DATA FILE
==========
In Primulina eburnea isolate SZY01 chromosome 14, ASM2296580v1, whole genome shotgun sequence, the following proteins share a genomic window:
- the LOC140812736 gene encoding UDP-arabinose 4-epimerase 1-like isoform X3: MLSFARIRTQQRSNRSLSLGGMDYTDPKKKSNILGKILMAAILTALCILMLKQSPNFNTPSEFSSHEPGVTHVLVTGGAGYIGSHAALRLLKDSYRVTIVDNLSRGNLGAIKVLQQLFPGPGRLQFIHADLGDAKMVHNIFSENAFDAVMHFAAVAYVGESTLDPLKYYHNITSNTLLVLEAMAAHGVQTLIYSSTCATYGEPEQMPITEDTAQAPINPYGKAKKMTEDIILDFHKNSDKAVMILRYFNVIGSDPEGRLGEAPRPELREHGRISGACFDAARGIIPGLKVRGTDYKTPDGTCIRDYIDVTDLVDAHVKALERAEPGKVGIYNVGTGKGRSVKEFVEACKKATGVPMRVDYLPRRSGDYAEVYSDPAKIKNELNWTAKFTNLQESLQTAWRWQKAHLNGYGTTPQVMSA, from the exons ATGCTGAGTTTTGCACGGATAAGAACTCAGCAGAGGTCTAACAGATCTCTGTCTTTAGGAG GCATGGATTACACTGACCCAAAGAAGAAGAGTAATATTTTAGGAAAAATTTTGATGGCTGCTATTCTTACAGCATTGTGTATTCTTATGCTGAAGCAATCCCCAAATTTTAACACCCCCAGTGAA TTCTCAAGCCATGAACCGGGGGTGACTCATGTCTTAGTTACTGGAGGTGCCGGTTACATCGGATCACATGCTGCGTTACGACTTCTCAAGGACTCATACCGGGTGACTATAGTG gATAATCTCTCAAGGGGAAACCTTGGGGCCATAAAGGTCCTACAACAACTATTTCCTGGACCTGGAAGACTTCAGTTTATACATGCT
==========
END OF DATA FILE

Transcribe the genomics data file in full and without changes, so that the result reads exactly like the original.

In Primulina eburnea isolate SZY01 chromosome 14, ASM2296580v1, whole genome shotgun sequence, the following proteins share a genomic window:
- the LOC140812736 gene encoding UDP-arabinose 4-epimerase 1-like isoform X3: MLSFARIRTQQRSNRSLSLGGMDYTDPKKKSNILGKILMAAILTALCILMLKQSPNFNTPSEFSSHEPGVTHVLVTGGAGYIGSHAALRLLKDSYRVTIVDNLSRGNLGAIKVLQQLFPGPGRLQFIHADLGDAKMVHNIFSENAFDAVMHFAAVAYVGESTLDPLKYYHNITSNTLLVLEAMAAHGVQTLIYSSTCATYGEPEQMPITEDTAQAPINPYGKAKKMTEDIILDFHKNSDKAVMILRYFNVIGSDPEGRLGEAPRPELREHGRISGACFDAARGIIPGLKVRGTDYKTPDGTCIRDYIDVTDLVDAHVKALERAEPGKVGIYNVGTGKGRSVKEFVEACKKATGVPMRVDYLPRRSGDYAEVYSDPAKIKNELNWTAKFTNLQESLQTAWRWQKAHLNGYGTTPQVMSA, from the exons ATGCTGAGTTTTGCACGGATAAGAACTCAGCAGAGGTCTAACAGATCTCTGTCTTTAGGAG GCATGGATTACACTGACCCAAAGAAGAAGAGTAATATTTTAGGAAAAATTTTGATGGCTGCTATTCTTACAGCATTGTGTATTCTTATGCTGAAGCAATCCCCAAATTTTAACACCCCCAGTGAA TTCTCAAGCCATGAACCGGGGGTGACTCATGTCTTAGTTACTGGAGGTGCCGGTTACATCGGATCACATGCTGCGTTACGACTTCTCAAGGACTCATACCGGGTGACTATAGTG gATAATCTCTCAAGGGGAAACCTTGGGGCCATAAAGGTCCTACAACAACTATTTCCTGGACCTGGAAGACTTCAGTTTATACATGCT